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How long will this bull market last?

Why you should care about what’s happening around the world

Let's take a look at how geopolitical risk in Europe and the Middle East can affect us here in Australia, and whether the long bull market in shares is going to continue.

Why investors should keep an eye on Europe

It’s been nearly six years since the peak of the Eurozone debt crisis, and by and large European economies have come a long way. Unemployment across the continent has fallen to just over 7%, from a peak of 11% back in 2012, and the share market is up around 63%.

The recent Italian election gave us a reminder recently that underneath the surface, things are still a bit fragile.

Italy was one of the countries at the epicentre of the Euro crisis. Along with Portugal, Ireland, Greece and Spain, the Italians saw their government bond yields soar as investors began to fear that they might default on their debt. At the time, the very existence of the Euro was called into question.

Since then growth in Europe has recovered, but it’s been uneven, and Italy is one country that has been left behind.

The election in March was inconclusive, and eventually resulted in a coalition government of strange bedfellows from the far left and far right. We saw a sharp increase in volatility across global markets as for a few days there, the incoming government might favour leaving the Euro.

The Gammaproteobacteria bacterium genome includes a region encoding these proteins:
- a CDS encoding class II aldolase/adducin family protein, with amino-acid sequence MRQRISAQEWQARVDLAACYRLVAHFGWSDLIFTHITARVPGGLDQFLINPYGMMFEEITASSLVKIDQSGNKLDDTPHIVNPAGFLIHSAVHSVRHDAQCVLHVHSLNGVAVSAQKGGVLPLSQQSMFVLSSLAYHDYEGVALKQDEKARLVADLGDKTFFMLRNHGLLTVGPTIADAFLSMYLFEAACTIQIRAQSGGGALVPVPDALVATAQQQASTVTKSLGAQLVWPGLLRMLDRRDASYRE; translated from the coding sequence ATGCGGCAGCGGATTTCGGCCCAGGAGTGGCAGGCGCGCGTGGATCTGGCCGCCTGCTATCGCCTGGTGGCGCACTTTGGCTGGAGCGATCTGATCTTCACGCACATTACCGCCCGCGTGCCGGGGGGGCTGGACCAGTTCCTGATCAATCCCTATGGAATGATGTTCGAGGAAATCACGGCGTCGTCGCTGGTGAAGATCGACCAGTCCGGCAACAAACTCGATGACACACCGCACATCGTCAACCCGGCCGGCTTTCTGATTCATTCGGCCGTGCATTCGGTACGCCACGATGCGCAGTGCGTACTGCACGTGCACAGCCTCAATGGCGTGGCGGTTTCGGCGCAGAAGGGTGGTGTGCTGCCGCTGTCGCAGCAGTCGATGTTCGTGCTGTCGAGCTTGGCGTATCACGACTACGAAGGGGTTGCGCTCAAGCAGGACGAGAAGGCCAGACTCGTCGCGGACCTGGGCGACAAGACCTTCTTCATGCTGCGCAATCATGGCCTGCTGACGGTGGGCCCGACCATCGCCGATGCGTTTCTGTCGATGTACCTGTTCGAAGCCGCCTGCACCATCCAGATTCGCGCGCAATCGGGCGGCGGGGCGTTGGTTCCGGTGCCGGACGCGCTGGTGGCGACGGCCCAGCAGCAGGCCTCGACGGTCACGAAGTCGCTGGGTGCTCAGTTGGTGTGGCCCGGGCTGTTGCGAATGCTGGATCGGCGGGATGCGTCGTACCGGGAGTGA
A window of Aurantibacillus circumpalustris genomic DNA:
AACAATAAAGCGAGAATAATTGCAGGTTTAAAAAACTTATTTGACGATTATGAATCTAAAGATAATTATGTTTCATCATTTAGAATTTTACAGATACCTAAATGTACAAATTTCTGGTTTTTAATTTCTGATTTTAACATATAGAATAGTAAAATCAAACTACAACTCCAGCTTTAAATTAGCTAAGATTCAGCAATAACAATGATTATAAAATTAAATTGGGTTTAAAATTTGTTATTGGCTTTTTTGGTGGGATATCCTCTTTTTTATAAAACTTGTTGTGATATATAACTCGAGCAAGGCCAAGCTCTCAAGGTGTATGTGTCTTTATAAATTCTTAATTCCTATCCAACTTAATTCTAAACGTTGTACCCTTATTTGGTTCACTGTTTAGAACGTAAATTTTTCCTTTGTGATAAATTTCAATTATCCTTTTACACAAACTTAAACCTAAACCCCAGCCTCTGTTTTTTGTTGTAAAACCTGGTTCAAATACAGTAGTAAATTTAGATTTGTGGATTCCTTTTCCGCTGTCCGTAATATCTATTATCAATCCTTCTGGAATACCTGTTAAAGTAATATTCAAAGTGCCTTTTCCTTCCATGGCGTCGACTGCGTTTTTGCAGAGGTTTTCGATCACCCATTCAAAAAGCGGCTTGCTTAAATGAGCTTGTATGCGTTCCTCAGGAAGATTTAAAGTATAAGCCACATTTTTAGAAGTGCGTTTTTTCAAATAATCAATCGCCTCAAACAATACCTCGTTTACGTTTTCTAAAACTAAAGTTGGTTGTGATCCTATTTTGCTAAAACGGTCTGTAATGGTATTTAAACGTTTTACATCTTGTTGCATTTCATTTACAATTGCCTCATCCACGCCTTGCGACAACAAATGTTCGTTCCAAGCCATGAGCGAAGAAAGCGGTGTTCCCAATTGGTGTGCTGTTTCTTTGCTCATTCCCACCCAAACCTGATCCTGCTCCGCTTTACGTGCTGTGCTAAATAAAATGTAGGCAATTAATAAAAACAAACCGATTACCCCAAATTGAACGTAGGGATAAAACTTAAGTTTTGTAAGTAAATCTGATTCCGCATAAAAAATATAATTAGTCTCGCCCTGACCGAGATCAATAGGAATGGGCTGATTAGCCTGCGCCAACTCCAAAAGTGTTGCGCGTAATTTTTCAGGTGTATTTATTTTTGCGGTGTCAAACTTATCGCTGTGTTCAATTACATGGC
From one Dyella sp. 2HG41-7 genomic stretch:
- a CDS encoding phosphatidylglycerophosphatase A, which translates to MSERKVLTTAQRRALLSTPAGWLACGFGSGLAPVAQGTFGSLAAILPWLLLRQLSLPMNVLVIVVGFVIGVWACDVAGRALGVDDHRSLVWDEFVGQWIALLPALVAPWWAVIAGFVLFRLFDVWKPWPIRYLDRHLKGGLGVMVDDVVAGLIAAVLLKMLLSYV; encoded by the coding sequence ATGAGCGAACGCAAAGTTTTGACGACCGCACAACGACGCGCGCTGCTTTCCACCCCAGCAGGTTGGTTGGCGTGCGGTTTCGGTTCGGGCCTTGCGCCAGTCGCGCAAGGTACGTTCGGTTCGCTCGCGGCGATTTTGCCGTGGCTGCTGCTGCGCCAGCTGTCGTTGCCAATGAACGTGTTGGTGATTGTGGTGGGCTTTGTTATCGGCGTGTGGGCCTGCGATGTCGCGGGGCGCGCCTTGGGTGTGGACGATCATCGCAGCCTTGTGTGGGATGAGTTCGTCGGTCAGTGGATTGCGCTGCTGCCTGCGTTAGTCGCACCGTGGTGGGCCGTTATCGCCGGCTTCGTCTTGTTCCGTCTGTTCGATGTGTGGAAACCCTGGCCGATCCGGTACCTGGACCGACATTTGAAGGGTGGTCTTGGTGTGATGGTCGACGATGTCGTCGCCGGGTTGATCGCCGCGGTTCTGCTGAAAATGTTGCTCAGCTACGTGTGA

That would be a pretty big deal. A ‘Quitaly’ to go along with ‘Brexit’.

Have oil prices peaked?

Global economic growth has been pretty strong over the last few years and we’ve seen the impact of this in higher commodity prices. The oil price for example has risen from around US$26 a barrel back in February 2016, to a peak of US$72 in May this year.

The most obvious place this impacts on Australian consumers is in petrol prices, which are up nearly 50% over this period.

The good news is that most forecasters expect that oil prices have peaked.

The good news is that most forecasters expect that further rises in the oil price will be limited from here, as there’s significant capacity for new supply to come on stream when prices are above US$40 per barrel.

On the other hand, oil prices do tend to go up when geopolitical risk increases, and tensions in the Middle East are on the rise again following the US withdrawal from the nuclear deal with Iran.

Are we at the end of the bull run?

Since global share markets took off in 2011 we’ve had seven years of strong growth, nearly 14% per annum in Australian dollar terms.

Valuations in some markets are looking a bit stretched, and while this isn’t necessarily cause for alarm, it’s probably unlikely that the next seven years will be as good.

There’s an adage that bull markets don’t die of old age, and while the fundamental drivers of growth remain strong, we see no reason why this one can’t go on a bit longer.

We’ve had seven years of strong growth… and it’s probably unlikely that the next seven years will be as good.

Geopolitical risk is always with us, and sometimes markets pay more attention to it than others. Another crisis in Europe, an inflation shock, a trade war or real war somewhere are all plausible triggers for a market selloff.

For a long-term investor these corrections can represent opportunities, provided you hold a diversified portfolio and are able to stay the course.

For a long-term investor these corrections can represent opportunities, provided you hold a diversified portfolio and are able to stay the course.

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